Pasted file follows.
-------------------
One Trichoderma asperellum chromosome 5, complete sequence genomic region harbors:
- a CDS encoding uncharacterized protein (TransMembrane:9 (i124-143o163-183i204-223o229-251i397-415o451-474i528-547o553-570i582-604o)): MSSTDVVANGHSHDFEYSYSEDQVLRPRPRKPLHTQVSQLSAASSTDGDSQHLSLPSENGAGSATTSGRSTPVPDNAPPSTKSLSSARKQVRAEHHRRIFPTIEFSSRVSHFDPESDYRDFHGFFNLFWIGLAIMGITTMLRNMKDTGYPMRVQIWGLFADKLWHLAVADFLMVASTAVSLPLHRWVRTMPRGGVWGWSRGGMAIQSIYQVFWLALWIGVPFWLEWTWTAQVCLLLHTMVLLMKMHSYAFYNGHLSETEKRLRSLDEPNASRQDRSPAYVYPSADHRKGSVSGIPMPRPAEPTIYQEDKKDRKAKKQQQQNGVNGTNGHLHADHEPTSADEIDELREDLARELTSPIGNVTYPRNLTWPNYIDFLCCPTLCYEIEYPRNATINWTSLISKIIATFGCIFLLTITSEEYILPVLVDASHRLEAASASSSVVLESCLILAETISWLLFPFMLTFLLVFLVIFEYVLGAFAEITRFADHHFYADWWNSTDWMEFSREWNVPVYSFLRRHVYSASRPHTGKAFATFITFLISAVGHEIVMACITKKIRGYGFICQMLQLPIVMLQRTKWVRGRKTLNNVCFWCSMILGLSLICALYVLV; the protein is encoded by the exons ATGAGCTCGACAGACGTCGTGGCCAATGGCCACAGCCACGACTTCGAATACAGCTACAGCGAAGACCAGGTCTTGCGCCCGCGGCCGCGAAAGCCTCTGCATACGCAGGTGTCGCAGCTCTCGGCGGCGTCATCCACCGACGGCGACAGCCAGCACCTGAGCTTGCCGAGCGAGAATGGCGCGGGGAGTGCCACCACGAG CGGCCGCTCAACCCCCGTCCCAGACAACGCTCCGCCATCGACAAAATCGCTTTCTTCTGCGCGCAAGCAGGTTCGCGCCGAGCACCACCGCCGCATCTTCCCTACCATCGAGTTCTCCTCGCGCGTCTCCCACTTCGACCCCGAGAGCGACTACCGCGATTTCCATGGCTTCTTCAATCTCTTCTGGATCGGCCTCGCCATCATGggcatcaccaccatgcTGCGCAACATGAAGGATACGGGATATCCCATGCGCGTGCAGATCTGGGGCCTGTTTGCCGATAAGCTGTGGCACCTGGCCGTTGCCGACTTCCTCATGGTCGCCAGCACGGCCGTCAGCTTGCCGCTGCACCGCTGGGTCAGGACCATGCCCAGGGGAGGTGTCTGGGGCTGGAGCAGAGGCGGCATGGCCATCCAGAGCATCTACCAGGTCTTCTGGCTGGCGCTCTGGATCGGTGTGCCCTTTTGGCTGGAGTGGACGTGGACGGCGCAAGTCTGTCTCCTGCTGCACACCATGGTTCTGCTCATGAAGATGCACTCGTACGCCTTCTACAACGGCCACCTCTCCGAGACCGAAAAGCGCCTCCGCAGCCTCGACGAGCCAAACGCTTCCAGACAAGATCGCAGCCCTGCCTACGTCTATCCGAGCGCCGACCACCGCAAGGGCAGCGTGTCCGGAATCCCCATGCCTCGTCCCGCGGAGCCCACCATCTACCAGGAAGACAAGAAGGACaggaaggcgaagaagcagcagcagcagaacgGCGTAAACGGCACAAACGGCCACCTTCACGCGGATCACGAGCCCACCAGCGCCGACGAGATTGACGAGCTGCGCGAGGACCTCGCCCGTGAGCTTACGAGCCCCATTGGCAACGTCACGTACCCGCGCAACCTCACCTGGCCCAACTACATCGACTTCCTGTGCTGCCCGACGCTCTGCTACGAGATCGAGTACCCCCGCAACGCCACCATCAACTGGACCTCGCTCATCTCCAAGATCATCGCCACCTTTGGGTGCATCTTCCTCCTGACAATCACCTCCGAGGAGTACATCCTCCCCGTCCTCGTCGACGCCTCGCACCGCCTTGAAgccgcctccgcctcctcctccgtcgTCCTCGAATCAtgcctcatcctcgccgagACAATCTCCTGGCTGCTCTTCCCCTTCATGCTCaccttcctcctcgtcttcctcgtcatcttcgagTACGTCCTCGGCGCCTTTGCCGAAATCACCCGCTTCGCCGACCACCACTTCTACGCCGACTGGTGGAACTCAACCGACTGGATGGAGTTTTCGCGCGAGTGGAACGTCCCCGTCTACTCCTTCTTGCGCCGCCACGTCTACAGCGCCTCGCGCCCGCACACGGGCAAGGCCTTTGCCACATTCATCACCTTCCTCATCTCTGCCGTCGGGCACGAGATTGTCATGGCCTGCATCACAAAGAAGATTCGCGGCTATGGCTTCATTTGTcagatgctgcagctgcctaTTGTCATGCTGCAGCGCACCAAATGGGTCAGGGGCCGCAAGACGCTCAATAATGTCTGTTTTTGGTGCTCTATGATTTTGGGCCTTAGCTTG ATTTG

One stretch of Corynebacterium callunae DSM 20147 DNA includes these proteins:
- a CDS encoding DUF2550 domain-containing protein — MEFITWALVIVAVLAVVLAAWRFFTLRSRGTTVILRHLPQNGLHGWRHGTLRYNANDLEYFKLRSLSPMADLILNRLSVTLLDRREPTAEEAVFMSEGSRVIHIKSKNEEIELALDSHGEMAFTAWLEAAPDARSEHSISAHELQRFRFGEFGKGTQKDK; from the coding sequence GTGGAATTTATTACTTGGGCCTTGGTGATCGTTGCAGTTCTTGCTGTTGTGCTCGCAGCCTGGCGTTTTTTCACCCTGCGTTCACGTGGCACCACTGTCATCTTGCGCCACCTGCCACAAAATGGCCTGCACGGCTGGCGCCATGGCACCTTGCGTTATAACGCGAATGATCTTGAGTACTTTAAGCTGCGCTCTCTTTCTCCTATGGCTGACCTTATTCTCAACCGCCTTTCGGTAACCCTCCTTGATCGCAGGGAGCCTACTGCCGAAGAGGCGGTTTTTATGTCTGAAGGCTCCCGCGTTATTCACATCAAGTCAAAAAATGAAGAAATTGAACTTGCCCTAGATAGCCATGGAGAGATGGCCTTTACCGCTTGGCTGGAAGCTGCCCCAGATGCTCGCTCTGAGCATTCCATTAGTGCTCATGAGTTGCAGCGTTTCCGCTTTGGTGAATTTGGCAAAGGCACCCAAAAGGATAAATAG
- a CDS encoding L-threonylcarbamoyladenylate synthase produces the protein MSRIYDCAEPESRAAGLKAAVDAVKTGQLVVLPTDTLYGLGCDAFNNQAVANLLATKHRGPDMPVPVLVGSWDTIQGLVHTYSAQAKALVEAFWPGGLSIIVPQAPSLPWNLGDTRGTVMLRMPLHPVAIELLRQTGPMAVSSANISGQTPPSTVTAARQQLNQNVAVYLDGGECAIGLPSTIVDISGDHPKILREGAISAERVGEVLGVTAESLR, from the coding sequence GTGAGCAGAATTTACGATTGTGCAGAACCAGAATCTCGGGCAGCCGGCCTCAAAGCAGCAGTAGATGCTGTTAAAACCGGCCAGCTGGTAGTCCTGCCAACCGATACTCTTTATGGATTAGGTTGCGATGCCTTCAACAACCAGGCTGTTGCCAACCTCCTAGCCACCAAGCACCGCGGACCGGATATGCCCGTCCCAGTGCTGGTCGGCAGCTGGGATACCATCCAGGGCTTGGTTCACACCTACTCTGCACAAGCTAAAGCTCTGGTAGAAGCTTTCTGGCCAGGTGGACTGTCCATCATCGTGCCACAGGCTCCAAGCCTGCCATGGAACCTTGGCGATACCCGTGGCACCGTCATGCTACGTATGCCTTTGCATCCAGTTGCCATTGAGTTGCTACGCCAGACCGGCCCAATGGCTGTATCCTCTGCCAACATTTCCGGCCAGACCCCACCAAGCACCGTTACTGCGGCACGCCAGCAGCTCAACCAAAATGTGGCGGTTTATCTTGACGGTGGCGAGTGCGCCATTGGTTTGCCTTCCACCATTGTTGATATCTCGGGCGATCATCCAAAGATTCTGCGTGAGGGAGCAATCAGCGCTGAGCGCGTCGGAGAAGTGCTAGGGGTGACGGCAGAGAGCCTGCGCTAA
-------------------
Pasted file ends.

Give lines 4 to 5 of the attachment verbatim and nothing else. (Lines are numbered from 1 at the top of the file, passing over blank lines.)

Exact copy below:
- a CDS encoding DUF2550 domain-containing protein — MEFITWALVIVAVLAVVLAAWRFFTLRSRGTTVILRHLPQNGLHGWRHGTLRYNANDLEYFKLRSLSPMADLILNRLSVTLLDRREPTAEEAVFMSEGSRVIHIKSKNEEIELALDSHGEMAFTAWLEAAPDARSEHSISAHELQRFRFGEFGKGTQKDK; from the coding sequence GTGGAATTTATTACTTGGGCCTTGGTGATCGTTGCAGTTCTTGCTGTTGTGCTCGCAGCCTGGCGTTTTTTCACCCTGCGTTCACGTGGCACCACTGTCATCTTGCGCCACCTGCCACAAAATGGCCTGCACGGCTGGCGCCATGGCACCTTGCGTTATAACGCGAATGATCTTGAGTACTTTAAGCTGCGCTCTCTTTCTCCTATGGCTGACCTTATTCTCAACCGCCTTTCGGTAACCCTCCTTGATCGCAGGGAGCCTACTGCCGAAGAGGCGGTTTTTATGTCTGAAGGCTCCCGCGTTATTCACATCAAGTCAAAAAATGAAGAAATTGAACTTGCCCTAGATAGCCATGGAGAGATGGCCTTTACCGCTTGGCTGGAAGCTGCCCCAGATGCTCGCTCTGAGCATTCCATTAGTGCTCATGAGTTGCAGCGTTTCCGCTTTGGTGAATTTGGCAAAGGCACCCAAAAGGATAAATAG
- a CDS encoding L-threonylcarbamoyladenylate synthase produces the protein MSRIYDCAEPESRAAGLKAAVDAVKTGQLVVLPTDTLYGLGCDAFNNQAVANLLATKHRGPDMPVPVLVGSWDTIQGLVHTYSAQAKALVEAFWPGGLSIIVPQAPSLPWNLGDTRGTVMLRMPLHPVAIELLRQTGPMAVSSANISGQTPPSTVTAARQQLNQNVAVYLDGGECAIGLPSTIVDISGDHPKILREGAISAERVGEVLGVTAESLR, from the coding sequence GTGAGCAGAATTTACGATTGTGCAGAACCAGAATCTCGGGCAGCCGGCCTCAAAGCAGCAGTAGATGCTGTTAAAACCGGCCAGCTGGTAGTCCTGCCAACCGATACTCTTTATGGATTAGGTTGCGATGCCTTCAACAACCAGGCTGTTGCCAACCTCCTAGCCACCAAGCACCGCGGACCGGATATGCCCGTCCCAGTGCTGGTCGGCAGCTGGGATACCATCCAGGGCTTGGTTCACACCTACTCTGCACAAGCTAAAGCTCTGGTAGAAGCTTTCTGGCCAGGTGGACTGTCCATCATCGTGCCACAGGCTCCAAGCCTGCCATGGAACCTTGGCGATACCCGTGGCACCGTCATGCTACGTATGCCTTTGCATCCAGTTGCCATTGAGTTGCTACGCCAGACCGGCCCAATGGCTGTATCCTCTGCCAACATTTCCGGCCAGACCCCACCAAGCACCGTTACTGCGGCACGCCAGCAGCTCAACCAAAATGTGGCGGTTTATCTTGACGGTGGCGAGTGCGCCATTGGTTTGCCTTCCACCATTGTTGATATCTCGGGCGATCATCCAAAGATTCTGCGTGAGGGAGCAATCAGCGCTGAGCGCGTCGGAGAAGTGCTAGGGGTGACGGCAGAGAGCCTGCGCTAA